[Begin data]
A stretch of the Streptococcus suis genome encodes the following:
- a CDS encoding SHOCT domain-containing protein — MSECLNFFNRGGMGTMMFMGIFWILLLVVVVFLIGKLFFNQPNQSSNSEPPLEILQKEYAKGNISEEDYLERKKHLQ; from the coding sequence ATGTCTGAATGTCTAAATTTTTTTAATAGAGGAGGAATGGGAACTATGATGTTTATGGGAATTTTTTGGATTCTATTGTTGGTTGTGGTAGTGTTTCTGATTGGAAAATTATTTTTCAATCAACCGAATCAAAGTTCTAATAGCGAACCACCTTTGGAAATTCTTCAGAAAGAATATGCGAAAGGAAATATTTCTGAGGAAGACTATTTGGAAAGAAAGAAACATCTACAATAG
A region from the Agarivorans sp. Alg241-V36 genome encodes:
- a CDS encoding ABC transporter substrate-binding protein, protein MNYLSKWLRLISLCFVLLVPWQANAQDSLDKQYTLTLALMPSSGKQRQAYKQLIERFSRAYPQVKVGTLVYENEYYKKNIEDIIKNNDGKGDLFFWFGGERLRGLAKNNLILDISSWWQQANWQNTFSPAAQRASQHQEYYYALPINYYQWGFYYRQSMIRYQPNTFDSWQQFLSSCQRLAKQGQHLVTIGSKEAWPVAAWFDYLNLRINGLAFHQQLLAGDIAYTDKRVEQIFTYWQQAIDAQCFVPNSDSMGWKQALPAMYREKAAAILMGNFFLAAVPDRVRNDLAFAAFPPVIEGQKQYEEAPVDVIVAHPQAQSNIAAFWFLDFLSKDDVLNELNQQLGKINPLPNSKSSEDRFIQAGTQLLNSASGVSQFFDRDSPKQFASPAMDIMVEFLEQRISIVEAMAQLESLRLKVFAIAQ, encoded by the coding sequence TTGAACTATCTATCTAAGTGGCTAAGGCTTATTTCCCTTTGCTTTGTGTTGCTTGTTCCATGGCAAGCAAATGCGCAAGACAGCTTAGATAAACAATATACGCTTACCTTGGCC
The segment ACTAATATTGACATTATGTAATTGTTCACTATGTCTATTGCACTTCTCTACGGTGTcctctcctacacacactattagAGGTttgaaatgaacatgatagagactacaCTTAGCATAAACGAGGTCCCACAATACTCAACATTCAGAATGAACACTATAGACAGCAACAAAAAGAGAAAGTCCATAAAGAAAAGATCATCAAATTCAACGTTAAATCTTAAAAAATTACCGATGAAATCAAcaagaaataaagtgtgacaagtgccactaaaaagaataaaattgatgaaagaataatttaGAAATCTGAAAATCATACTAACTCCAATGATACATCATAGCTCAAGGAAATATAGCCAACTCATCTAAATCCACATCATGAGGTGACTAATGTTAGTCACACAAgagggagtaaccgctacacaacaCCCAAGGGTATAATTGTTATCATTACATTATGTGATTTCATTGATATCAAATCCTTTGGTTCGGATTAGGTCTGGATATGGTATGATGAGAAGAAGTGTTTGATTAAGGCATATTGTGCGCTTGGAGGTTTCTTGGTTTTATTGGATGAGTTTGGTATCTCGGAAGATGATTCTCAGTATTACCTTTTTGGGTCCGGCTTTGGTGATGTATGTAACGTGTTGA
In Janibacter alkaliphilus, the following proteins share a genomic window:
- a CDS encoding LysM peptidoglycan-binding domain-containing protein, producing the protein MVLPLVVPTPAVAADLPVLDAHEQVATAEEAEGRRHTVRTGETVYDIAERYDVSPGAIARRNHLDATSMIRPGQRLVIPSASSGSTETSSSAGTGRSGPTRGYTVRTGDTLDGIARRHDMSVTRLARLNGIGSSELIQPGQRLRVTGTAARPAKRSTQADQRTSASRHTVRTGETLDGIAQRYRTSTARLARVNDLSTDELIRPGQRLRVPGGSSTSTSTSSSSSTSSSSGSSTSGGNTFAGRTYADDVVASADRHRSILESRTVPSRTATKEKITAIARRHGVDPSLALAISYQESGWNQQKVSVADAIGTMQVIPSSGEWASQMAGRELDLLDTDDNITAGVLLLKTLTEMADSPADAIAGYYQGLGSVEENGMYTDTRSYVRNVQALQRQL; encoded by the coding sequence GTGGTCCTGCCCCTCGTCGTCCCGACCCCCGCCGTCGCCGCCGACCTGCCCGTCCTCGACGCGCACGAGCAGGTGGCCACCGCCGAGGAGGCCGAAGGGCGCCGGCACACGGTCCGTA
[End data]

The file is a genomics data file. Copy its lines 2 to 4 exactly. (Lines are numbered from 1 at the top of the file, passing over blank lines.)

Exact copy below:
- a CDS encoding SHOCT domain-containing protein — MSECLNFFNRGGMGTMMFMGIFWILLLVVVVFLIGKLFFNQPNQSSNSEPPLEILQKEYAKGNISEEDYLERKKHLQ; from the coding sequence ATGTCTGAATGTCTAAATTTTTTTAATAGAGGAGGAATGGGAACTATGATGTTTATGGGAATTTTTTGGATTCTATTGTTGGTTGTGGTAGTGTTTCTGATTGGAAAATTATTTTTCAATCAACCGAATCAAAGTTCTAATAGCGAACCACCTTTGGAAATTCTTCAGAAAGAATATGCGAAAGGAAATATTTCTGAGGAAGACTATTTGGAAAGAAAGAAACATCTACAATAG
A region from the Agarivorans sp. Alg241-V36 genome encodes:
- a CDS encoding ABC transporter substrate-binding protein, protein MNYLSKWLRLISLCFVLLVPWQANAQDSLDKQYTLTLALMPSSGKQRQAYKQLIERFSRAYPQVKVGTLVYENEYYKKNIEDIIKNNDGKGDLFFWFGGERLRGLAKNNLILDISSWWQQANWQNTFSPAAQRASQHQEYYYALPINYYQWGFYYRQSMIRYQPNTFDSWQQFLSSCQRLAKQGQHLVTIGSKEAWPVAAWFDYLNLRINGLAFHQQLLAGDIAYTDKRVEQIFTYWQQAIDAQCFVPNSDSMGWKQALPAMYREKAAAILMGNFFLAAVPDRVRNDLAFAAFPPVIEGQKQYEEAPVDVIVAHPQAQSNIAAFWFLDFLSKDDVLNELNQQLGKINPLPNSKSSEDRFIQAGTQLLNSASGVSQFFDRDSPKQFASPAMDIMVEFLEQRISIVEAMAQLESLRLKVFAIAQ, encoded by the coding sequence TTGAACTATCTATCTAAGTGGCTAAGGCTTATTTCCCTTTGCTTTGTGTTGCTTGTTCCATGGCAAGCAAATGCGCAAGACAGCTTAGATAAACAATATACGCTTACCTTGGCC